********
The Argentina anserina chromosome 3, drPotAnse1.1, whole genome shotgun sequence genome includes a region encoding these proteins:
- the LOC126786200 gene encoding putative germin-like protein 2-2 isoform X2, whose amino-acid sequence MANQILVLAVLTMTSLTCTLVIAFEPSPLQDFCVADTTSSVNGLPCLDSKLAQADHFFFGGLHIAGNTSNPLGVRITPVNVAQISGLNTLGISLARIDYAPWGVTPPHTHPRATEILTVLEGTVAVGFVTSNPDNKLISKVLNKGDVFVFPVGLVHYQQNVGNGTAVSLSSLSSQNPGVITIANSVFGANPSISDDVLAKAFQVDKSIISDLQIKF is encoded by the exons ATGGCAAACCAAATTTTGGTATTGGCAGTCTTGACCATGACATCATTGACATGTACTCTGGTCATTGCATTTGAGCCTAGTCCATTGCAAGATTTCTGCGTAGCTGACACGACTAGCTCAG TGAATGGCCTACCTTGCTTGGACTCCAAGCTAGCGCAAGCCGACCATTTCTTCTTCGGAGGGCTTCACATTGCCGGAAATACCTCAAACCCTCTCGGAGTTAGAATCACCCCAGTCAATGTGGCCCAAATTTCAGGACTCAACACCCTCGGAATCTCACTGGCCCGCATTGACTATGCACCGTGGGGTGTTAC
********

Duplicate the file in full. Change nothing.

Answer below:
The Argentina anserina chromosome 3, drPotAnse1.1, whole genome shotgun sequence genome includes a region encoding these proteins:
- the LOC126786200 gene encoding putative germin-like protein 2-2 isoform X2, whose amino-acid sequence MANQILVLAVLTMTSLTCTLVIAFEPSPLQDFCVADTTSSVNGLPCLDSKLAQADHFFFGGLHIAGNTSNPLGVRITPVNVAQISGLNTLGISLARIDYAPWGVTPPHTHPRATEILTVLEGTVAVGFVTSNPDNKLISKVLNKGDVFVFPVGLVHYQQNVGNGTAVSLSSLSSQNPGVITIANSVFGANPSISDDVLAKAFQVDKSIISDLQIKF is encoded by the exons ATGGCAAACCAAATTTTGGTATTGGCAGTCTTGACCATGACATCATTGACATGTACTCTGGTCATTGCATTTGAGCCTAGTCCATTGCAAGATTTCTGCGTAGCTGACACGACTAGCTCAG TGAATGGCCTACCTTGCTTGGACTCCAAGCTAGCGCAAGCCGACCATTTCTTCTTCGGAGGGCTTCACATTGCCGGAAATACCTCAAACCCTCTCGGAGTTAGAATCACCCCAGTCAATGTGGCCCAAATTTCAGGACTCAACACCCTCGGAATCTCACTGGCCCGCATTGACTATGCACCGTGGGGTGTTAC